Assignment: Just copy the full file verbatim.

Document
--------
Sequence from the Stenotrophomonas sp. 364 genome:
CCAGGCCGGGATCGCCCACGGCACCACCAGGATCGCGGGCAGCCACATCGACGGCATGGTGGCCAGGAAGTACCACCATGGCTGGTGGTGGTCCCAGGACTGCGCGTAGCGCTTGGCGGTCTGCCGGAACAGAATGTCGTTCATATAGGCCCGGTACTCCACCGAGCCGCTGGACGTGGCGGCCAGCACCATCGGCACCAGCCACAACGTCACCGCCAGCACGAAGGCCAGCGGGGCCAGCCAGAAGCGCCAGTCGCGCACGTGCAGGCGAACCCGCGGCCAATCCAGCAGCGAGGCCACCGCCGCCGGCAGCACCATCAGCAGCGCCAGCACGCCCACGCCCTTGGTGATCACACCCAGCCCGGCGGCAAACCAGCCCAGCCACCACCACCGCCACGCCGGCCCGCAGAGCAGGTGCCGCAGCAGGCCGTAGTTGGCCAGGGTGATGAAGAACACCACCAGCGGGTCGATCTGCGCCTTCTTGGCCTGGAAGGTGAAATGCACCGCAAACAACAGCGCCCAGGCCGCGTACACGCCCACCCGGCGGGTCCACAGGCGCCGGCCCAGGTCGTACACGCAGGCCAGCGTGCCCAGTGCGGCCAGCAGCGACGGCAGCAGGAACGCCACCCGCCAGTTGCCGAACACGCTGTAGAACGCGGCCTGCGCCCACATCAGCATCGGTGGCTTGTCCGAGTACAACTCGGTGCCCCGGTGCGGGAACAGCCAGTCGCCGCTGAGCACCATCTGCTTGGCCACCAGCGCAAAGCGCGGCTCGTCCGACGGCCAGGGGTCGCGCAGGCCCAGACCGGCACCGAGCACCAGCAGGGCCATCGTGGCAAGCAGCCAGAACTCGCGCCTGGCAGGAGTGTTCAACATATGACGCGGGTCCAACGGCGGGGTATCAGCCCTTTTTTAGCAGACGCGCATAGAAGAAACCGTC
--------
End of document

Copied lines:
Sequence from the Stenotrophomonas sp. 364 genome:
CCAGGCCGGGATCGCCCACGGCACCACCAGGATCGCGGGCAGCCACATCGACGGCATGGTGGCCAGGAAGTACCACCATGGCTGGTGGTGGTCCCAGGACTGCGCGTAGCGCTTGGCGGTCTGCCGGAACAGAATGTCGTTCATATAGGCCCGGTACTCCACCGAGCCGCTGGACGTGGCGGCCAGCACCATCGGCACCAGCCACAACGTCACCGCCAGCACGAAGGCCAGCGGGGCCAGCCAGAAGCGCCAGTCGCGCACGTGCAGGCGAACCCGCGGCCAATCCAGCAGCGAGGCCACCGCCGCCGGCAGCACCATCAGCAGCGCCAGCACGCCCACGCCCTTGGTGATCACACCCAGCCCGGCGGCAAACCAGCCCAGCCACCACCACCGCCACGCCGGCCCGCAGAGCAGGTGCCGCAGCAGGCCGTAGTTGGCCAGGGTGATGAAGAACACCACCAGCGGGTCGATCTGCGCCTTCTTGGCCTGGAAGGTGAAATGCACCGCAAACAACAGCGCCCAGGCCGCGTACACGCCCACCCGGCGGGTCCACAGGCGCCGGCCCAGGTCGTACACGCAGGCCAGCGTGCCCAGTGCGGCCAGCAGCGACGGCAGCAGGAACGCCACCCGCCAGTTGCCGAACACGCTGTAGAACGCGGCCTGCGCCCACATCAGCATCGGTGGCTTGTCCGAGTACAACTCGGTGCCCCGGTGCGGGAACAGCCAGTCGCCGCTGAGCACCATCTGCTTGGCCACCAGCGCAAAGCGCGGCTCGTCCGACGGCCAGGGGTCGCGCAGGCCCAGACCGGCACCGAGCACCAGCAGGGCCATCGTGGCAAGCAGCCAGAACTCGCGCCTGGCAGGAGTGTTCAACATATGACGCGGGTCCAACGGCGGGGTATCAGCCCTTTTTTAGCAGACGCGCATAGAAGAAACCGTC